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3 Reasons Why You Shouldn’t Fear High-Mileage Cars


If you’re shopping for a car, you probably have a list of “must-haves” for your ideal vehicle: from four-wheel drive to tackle Pennsylvania’s winters to a gorgeous sunroof that’s perfect for summer road trips, we all have criteria for our perfect car. But what about mileage? Most drivers assume that when it comes to buying a used car, it’s always better to choose a model with low mileage. But is that really true? If you’ve only been looking at low-mileage vehicles, you might be missing out on a great deal!

What is a High-Mileage Vehicle?

First, we need to define what exactly is a high-mileage vehicle. As a general rule, the average driver can expect to put about 12,000 to 15,000 miles on their car per year. To determine if the car is high mileage or not, compare the age of the vehicle with its number of miles. For example, a car that’s 3 years old and has 40,000 miles on its odometer would not be considered high-mileage, but a vehicle that’s only 1 year old and has 20,000 miles on it would be. 

Why Invest in a High-Mileage Vehicle?

Still not sure of the benefits of higher mileage cars? Read on to learn three reasons why you shouldn’t always shy away from cars with higher mileage.

  • Fears over high mileage are often overblown. While earlier vehicle models could be unsafe if driven after a certain mileage, today’s vehicle designs focus on long-term sustainability and strength. Vehicles made in this day and age last much longer than previous models, and fears over high mileage are often overblown in light of technological advancements.
  • Vehicles with higher mileage are more likely to have better service records. Buying a car with high mileage is often a better choice than buying a car of the same age with lower mileage. This is because vehicles with higher mileage often have more attentive owners and have seen more preventative maintenance. If you’ve received your bad credit car loan in Trenton, NJ, and you’re torn between two vehicles of the same age, you might be getting a more reliable vehicle if you choose the higher-mileage model.
  • Mileage isn’t what causes depreciation—age is. After a certain number of years, the depreciation curve of a vehicle flattens out. This is because the vehicle’s age and wear-and-tear on the vehicle’s parts is what causes depreciation—not miles driven.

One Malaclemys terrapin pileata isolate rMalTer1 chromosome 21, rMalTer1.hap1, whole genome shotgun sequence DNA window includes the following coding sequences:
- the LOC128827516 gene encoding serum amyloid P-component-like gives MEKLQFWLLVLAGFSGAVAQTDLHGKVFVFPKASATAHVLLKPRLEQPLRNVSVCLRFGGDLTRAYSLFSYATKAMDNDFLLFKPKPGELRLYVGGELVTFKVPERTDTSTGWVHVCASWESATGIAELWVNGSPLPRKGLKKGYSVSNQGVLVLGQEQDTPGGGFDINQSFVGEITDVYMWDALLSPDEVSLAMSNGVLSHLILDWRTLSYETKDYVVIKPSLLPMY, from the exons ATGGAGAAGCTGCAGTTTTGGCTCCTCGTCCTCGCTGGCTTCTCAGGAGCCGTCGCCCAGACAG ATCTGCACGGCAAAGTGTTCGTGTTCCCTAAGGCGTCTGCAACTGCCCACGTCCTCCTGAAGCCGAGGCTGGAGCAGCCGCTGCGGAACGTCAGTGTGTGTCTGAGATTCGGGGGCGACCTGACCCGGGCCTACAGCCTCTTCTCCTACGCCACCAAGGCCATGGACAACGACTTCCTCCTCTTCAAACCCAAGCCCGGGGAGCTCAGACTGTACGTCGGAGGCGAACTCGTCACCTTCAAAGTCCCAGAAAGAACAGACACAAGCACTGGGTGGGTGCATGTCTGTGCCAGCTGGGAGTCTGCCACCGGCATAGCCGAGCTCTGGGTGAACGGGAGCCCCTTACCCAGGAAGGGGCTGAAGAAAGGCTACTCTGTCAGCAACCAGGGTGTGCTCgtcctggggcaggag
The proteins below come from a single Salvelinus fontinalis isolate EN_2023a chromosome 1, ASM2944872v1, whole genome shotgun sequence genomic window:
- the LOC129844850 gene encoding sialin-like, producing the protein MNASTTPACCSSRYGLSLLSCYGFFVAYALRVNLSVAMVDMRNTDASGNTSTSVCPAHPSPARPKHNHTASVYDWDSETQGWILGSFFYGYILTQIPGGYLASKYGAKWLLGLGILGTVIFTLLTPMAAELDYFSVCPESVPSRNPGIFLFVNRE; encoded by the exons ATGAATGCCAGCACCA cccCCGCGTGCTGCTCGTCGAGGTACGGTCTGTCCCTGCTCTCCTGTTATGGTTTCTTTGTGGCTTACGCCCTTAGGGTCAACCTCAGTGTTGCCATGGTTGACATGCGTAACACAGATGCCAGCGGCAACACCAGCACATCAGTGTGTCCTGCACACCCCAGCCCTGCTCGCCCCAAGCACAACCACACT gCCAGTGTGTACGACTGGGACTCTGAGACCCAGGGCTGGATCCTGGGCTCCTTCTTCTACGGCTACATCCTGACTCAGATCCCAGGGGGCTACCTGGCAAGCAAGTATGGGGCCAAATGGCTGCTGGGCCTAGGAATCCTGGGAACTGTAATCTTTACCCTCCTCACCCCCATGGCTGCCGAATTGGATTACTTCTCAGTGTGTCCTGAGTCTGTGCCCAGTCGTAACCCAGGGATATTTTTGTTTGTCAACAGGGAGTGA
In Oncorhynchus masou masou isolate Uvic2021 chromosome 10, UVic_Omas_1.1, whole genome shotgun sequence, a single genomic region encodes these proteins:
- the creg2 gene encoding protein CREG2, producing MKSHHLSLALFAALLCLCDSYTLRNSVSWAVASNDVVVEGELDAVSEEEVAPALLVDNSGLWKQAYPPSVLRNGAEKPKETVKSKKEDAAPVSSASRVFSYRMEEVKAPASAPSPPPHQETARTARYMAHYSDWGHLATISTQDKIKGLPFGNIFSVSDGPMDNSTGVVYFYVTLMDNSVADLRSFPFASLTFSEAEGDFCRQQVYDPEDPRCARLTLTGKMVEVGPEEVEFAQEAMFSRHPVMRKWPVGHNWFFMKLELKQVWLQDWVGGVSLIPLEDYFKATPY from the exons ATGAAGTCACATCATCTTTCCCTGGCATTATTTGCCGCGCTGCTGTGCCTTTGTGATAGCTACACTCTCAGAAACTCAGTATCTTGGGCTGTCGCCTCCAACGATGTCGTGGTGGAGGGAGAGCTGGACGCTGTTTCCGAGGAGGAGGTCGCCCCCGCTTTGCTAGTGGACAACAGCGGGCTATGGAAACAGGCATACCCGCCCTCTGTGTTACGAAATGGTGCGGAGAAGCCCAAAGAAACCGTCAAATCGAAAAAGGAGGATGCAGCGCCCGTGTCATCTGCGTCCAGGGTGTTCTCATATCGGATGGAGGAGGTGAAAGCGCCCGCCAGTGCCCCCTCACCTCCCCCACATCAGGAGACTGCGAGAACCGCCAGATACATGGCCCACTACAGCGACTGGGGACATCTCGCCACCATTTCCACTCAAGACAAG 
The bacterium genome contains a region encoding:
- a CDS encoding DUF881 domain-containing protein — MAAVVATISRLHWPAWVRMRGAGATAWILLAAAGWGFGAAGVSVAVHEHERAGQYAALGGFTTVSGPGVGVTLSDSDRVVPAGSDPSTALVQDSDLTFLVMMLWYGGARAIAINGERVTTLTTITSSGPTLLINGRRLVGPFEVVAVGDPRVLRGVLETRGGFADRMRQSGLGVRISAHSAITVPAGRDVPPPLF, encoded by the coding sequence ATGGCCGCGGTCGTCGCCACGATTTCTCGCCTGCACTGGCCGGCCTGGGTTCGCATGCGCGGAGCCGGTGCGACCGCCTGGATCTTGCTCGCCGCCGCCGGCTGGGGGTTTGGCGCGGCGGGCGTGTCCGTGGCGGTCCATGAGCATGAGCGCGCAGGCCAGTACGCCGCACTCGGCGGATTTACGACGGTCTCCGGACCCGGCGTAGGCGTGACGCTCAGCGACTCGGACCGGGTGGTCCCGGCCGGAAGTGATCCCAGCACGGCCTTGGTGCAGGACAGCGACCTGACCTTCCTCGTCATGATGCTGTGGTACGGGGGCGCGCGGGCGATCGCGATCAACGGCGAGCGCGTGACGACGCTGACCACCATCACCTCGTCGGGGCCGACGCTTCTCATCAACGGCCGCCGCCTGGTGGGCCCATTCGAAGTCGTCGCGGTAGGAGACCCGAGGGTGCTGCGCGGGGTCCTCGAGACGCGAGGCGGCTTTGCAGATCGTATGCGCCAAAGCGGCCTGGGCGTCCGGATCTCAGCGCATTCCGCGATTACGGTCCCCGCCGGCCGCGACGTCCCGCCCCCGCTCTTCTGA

Be advised that many older vehicles also don’t display the correct number of miles. Vehicles created in the 1960’s and 1970’s may have an odometer that only displays mileage up to 99,999 miles. Past this point, the odometer would “roll over” back to 0, making it much more difficult to accurately estimate the number of miles on the vehicle.

Comparing Mileage With Age

Instead of focusing on the number of miles driven alone, it’s much better to compare the mileage with the vehicle’s age. Like any type of machinery, cars and trucks need to be replaced every so often as their parts wear down and become less effective. Though you can extend the life of your vehicle with regular maintenance and care, the age of the vehicle plays a key, often-ignored role in the depreciation of the car. In some cases, higher mileage might even be a good sign, as it may indicate a more sound vehicle that has withstood the test of time.

It’s worth the effort to do some quick math when you compare a vehicle’s age with its milage. If a vehicle is averaging more than 12,000 to 15,000 miles a year, you might want to inspect it more thoroughly to be sure that you’re getting a good deal. You can also request a professional inspection before you agree to the sale to be sure that the age of the vehicle won’t cause problems when you’re on the road.

Think a high-mileage car might be right for you? With a bad credit auto loan in Philadelphia, PA from PA Auto Credit, you can drive away in a car with up to 150,000 miles already on it that can still be a reliable option! Give us a call today at 800-371-1769 to learn more!